See the [[Supported Compilers]] page for more details on the Fiji build system. == Adding plugins Testing == After you built Fiji successfully, you can add your own plugins. * If you haven't done so, pick a name for your .jar file, say ''My_Plugin''. Make sure that it has at least one underscore in it, otherwise ImageJ will not pick it up. If you cannot think of a name with an underscore, just append one. Then create a subdirectory ''src-plugins/My_Plugin''.* Now put your sources into that subdirectory. Please no .class files. Readme or license files are okay, however.* Create a ''staged-plugins/My_Plugin.config'' file. This will be included in the .jar file as ''plugins.config''.* In Fiji's root folder, call '''./fiji bin/ src-plugins/My_Plugin/'''. Please make sure that it ends with a slash. This command will make the necessary edits to the ''pom.xml'' and ''.gitignore'' files, and ''staged-plugins/My_Plugin.config'', and commit everything needed for your plugin. If you want to do this manually, look in the Git log for an example (e.g. TurboReg) and imitate it.* Now build the plugin with '''./fiji --build'''.* Now Fiji Build will most likely complain that some libraries are missing, most importantly the central library ij.jar, you will need to specify which jars are required for the build:** open the file ''pom.xml'' in the ''src-plugins/'' directory with a text editor of your choice** find the section "From source"** you will find a lot of entries which look like CLASSPATH(plugins/Whatever_plugin.jar)=jars/ij.jar** Add an entry for your plugin and add the required jars, e.g. CLASSPATH(plugins/My_plugin.jar)=jars/ij.jar:jars/imglib.jar - if you want to write a plugin using imglib** save the file and build again* After testing, you might realize that you need changes. In this case, decide if you want to amend the commit (if there was a silly typo, you might want to hide that fact from the world), or if you want to make a new commit.* When everything is done and fine, publish (which is called "push" in Git)! == Writing plugins == Fiji accepts plugins written in [ Java], [[Javascript Scripting|Javascript]], [[Jython Scripting|Jython]], [[JRuby Scripting|JRuby]], [[Beanshell Scripting|Beanshell]], [[Clojure Scripting|Clojure]] and the [ ImageJ Macro language]. The plugins/Examples folder contains numerous plugins in all supported languages, heavily commented. See the [[Introduction into Developing Plugins]], Albert Cardona's [ tutorial], or Werner Bailer's [ Writing ImageJ PlugIns] for introductions to the ImageJ API (Application Programming Interface). See [[Scripting Help]] for details on how to develop, test and run ImageJ plugins written in the supported scripting languages. There are also [[Scripting comparisons]].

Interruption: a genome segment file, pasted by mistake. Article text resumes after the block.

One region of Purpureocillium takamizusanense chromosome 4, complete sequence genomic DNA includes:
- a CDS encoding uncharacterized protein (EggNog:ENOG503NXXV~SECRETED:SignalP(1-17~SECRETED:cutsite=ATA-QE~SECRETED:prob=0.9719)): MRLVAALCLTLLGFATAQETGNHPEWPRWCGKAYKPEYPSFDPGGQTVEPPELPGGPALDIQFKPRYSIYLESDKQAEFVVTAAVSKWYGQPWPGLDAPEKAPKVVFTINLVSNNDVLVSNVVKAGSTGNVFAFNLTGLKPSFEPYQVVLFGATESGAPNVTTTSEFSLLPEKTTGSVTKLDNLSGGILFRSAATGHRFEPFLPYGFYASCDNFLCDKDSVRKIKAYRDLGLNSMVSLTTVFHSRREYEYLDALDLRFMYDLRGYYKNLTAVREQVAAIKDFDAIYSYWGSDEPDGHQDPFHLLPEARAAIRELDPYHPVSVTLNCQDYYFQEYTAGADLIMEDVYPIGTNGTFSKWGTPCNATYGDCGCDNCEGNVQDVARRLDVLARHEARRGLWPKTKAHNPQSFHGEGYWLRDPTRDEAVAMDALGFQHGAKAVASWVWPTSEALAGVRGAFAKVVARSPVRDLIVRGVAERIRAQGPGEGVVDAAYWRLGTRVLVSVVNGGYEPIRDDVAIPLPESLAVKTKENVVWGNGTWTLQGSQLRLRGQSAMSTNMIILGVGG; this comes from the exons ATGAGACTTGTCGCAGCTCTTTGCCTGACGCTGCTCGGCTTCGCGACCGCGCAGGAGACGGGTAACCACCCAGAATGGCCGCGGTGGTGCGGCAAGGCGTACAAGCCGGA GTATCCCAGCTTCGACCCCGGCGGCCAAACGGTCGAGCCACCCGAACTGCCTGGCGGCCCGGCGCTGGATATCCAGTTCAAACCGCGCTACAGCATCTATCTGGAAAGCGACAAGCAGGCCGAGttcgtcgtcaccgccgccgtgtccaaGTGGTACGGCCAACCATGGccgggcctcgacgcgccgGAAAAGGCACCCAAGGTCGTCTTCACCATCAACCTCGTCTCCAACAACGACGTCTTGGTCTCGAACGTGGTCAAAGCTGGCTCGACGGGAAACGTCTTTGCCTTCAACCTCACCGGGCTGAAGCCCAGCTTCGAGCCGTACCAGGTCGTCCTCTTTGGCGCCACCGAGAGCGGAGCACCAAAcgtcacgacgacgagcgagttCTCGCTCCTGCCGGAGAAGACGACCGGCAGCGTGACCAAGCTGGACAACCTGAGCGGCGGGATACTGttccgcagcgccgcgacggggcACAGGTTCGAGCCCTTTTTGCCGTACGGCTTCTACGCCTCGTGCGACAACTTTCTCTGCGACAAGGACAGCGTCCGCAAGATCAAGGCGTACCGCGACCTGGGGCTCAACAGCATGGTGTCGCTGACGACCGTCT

See It is strongly recommended to write regression tests (also the known as ''unit tests''). It is [[PlugIn Design GuidelinesFiji_contribution_requirements#Regression_tests|easy]].
=== Plugins Furthermore, it is highly recommended to write and run unit tests in the Fiji Source Tree ===an [[IDEs|Integrated Development Environment]] for efficient debugging.